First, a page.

The Architecture of Herod, the Great Builder
TŁbingen: Mohr Siebeck, 2006 pp. xiii + 443. Ä129.00
Texts and Studies in Ancient Judaism, 117
Description: Herod the Great was one of the famous builders of the classical world. Judaea, his kingdom, a crossroads between the Eastern Mediterranean countries, Mesopotamia, Arabia, and Egypt, symbolizes the transition between the Hellenistic and Early Roman periods as well as the climax of the Second Temple period, which witnessed the emergence of many religious and spiritual movements including Christianity. Beyond the influence of the matured Hellenistic architecture, the developing Roman architecture, and the local building activity of his predecessors, the Hasmonaeans, Herod's buildings benefited from his analytical mind, creative imagination, and deep understanding of the process of building and planning. The consequences are outstanding structures such as Masada's Northern Palace and Herodium's cylindrical palatial fortress, and the peak of his achievements are Caesarea Maritima with its deepwater harbor and the rebuilding of Jerusalem's Temple Mount. Having an architectural as well as an archaeological background, Ehud Netzer is able to highlight Herod's personal involvement and contributions in his building projects. This book presents, in many aspects, the first comprehensive synthesis of Herod's enterprises from archaeological and, mainly, architectural viewpoints.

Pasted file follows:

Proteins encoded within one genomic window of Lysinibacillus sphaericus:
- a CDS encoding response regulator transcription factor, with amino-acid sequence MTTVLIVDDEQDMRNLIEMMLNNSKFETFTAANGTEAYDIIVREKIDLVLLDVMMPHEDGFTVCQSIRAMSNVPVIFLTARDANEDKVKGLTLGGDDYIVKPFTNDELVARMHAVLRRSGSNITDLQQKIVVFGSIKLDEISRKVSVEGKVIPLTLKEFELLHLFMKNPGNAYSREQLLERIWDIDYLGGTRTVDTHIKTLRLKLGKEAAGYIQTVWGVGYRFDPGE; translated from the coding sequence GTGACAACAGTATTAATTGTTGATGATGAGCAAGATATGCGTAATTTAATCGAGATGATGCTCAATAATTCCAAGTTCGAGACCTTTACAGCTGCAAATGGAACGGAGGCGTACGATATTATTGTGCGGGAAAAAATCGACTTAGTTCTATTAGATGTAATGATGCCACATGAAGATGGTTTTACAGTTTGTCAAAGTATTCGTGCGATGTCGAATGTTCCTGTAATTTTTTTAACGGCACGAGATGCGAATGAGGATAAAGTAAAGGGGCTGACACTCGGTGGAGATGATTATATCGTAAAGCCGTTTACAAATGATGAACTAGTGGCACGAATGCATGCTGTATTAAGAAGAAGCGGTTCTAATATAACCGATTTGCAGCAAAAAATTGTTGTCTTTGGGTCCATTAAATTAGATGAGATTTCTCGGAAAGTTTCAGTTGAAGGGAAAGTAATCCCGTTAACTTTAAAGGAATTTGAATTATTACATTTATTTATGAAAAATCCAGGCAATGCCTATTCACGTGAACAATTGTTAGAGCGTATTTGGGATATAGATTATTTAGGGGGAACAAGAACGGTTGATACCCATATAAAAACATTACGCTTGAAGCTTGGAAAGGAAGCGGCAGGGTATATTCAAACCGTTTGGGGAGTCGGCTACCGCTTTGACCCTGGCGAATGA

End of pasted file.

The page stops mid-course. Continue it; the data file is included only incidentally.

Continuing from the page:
Subjects: Methods, Historical Approaches, History, Greco-Roman Period, Archaeology
Review by Peter Richardson
Citation: Peter Richardson, review of Ehud Netzer, The Architecture of Herod, the Great Builder, Review of Biblical Literature [http://www.bookreviews.org] (2007).
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